If Graham is correct and there is a spike in registration, due to Topton and York eliminating their USPSA Programs, and if this months Lower Providence match is an indication of what is to come with new shooters, there will most certainly be a problem. Spaces will fill quickly and the program may actually exceed its capacity and begin turning shooters away.

Screw the Maximum Capacity!

If registration becomes a problem and shooters begin arriving at Southern Chester in record numbers, why can’t the club simply raise the ceiling from 75 shooters to something like 100? They could expand and use the 100 Yard Range too! That would be awesome!

While I would love to shoot a challenging eight stage local match for $20, I just don’t see it happening. I took that magic 3 Minutes per Shooter number and applied it to the USPSA attendance records at Southern Chester.

Southern Chester USPSA - Time Report

On paper Southern Chester has averaged 69 shooters over the past two years. If you allow 3 Minutes per Shooter, that comes out to roughly 3.5 hours to shoot the match. Add in a five minute walk-through for each stage, unexpected stage backups, the occasional prop failure, and the squad moving from bay to bay, and that original 3.5 hours quickly draws closer to the maximum 5 hour mark.

But what does all of this mean for me?

To be honest with you, I don’t know. With the gun environment being as turbulent as it is, we could be facing an entirely new problem in no time at all. If you plan on shooting regularly at Southern Chester (which I’m planning on doing) I would take a few steps to ensure I’m shooting.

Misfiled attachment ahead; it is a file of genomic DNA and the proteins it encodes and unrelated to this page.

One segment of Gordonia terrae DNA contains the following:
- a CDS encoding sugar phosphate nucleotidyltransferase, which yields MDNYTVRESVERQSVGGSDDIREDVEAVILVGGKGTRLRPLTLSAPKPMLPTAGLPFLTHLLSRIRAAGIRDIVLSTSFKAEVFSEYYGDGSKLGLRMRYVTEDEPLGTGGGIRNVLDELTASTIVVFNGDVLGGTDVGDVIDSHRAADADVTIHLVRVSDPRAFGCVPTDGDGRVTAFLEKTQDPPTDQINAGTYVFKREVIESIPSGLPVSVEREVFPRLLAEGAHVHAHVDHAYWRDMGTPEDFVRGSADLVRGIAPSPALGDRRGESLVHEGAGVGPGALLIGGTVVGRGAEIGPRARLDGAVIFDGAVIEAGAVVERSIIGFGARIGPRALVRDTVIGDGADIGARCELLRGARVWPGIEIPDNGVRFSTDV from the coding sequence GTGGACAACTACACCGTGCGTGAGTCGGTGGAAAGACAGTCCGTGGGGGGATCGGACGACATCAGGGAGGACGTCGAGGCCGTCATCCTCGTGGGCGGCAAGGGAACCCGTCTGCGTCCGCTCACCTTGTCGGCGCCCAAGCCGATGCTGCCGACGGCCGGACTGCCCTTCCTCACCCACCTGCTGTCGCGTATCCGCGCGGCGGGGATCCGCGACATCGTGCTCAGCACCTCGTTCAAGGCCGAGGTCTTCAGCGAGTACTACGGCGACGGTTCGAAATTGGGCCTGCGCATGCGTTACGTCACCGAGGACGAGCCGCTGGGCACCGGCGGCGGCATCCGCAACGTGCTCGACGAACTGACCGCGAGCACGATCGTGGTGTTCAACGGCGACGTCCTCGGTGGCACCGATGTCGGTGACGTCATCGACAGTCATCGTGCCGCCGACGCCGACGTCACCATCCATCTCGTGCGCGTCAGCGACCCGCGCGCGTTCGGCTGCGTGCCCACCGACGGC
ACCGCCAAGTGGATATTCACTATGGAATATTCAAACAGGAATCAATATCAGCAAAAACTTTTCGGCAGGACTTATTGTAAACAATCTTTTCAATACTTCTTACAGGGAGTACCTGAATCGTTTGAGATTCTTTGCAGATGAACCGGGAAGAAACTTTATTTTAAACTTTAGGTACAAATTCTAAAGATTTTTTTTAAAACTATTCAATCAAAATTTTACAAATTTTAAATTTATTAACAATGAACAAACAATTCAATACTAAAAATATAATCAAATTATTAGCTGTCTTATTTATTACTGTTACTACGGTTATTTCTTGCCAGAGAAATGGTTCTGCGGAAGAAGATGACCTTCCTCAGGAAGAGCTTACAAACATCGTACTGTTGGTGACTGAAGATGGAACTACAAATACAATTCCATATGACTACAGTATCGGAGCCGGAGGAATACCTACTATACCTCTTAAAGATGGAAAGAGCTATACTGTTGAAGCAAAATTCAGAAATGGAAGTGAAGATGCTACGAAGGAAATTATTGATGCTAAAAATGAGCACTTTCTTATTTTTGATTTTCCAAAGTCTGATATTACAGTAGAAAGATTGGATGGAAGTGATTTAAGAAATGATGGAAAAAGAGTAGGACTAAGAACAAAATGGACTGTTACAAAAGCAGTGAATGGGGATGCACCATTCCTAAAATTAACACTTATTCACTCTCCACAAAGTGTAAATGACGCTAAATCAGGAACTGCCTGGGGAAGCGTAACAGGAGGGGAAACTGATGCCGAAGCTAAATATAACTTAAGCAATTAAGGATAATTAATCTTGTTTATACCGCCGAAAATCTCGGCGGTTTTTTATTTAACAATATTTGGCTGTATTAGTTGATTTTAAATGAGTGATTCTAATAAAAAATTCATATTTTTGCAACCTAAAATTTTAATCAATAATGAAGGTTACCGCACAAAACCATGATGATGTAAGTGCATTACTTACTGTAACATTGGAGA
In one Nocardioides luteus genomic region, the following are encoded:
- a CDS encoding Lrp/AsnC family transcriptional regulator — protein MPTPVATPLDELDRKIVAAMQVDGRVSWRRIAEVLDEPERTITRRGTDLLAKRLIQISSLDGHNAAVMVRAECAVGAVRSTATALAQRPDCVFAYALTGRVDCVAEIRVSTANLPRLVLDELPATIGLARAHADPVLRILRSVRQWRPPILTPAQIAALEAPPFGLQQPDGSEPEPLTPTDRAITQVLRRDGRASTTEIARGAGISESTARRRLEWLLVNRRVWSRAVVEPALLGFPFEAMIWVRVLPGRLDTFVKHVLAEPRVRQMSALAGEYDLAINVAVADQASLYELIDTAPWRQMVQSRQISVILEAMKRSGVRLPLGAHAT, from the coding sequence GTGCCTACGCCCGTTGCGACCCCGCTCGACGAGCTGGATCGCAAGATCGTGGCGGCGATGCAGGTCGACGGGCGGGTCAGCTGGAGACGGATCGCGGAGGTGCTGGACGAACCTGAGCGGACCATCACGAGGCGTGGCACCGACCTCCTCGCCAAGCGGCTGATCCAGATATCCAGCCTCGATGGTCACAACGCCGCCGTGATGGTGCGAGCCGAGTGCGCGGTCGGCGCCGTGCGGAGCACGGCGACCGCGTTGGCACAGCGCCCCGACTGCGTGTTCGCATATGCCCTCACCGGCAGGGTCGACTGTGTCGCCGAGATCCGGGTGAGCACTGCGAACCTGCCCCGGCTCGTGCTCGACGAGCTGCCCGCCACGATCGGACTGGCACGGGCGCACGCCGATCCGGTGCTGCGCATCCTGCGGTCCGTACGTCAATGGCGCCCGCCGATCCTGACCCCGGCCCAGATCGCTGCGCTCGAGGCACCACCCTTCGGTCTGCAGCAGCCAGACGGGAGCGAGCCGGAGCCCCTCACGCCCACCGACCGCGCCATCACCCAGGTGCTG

Register as Early As Possible:

I realize registering as early as possible is a given but it is worth emphasizing. If you can’t pre-register to guarantee yourself a spot, arrive early and get on the walk-on list. If you arrive early enough to help with setup (and actually help with setup), I’m pretty sure you’ll be shooting the match.

Bring Plenty of Ammo:

Reduced Round Count isn’t nearly as reduced as I had originally thought. If the plan is to spread targets out a bit, I would not be at all surprised if targets got further away and shots became more challenging. This could mean a lower round count on paper but shooters firing more rounds. Plan accordingly.

Offer Feedback:

After a match is finished, spend a few minutes talking with Graham. He seems open to shooter feedback and has listened to a variety of my suggestions. Knowing what shooters are enjoying (or not enjoying) helps mold the following months match.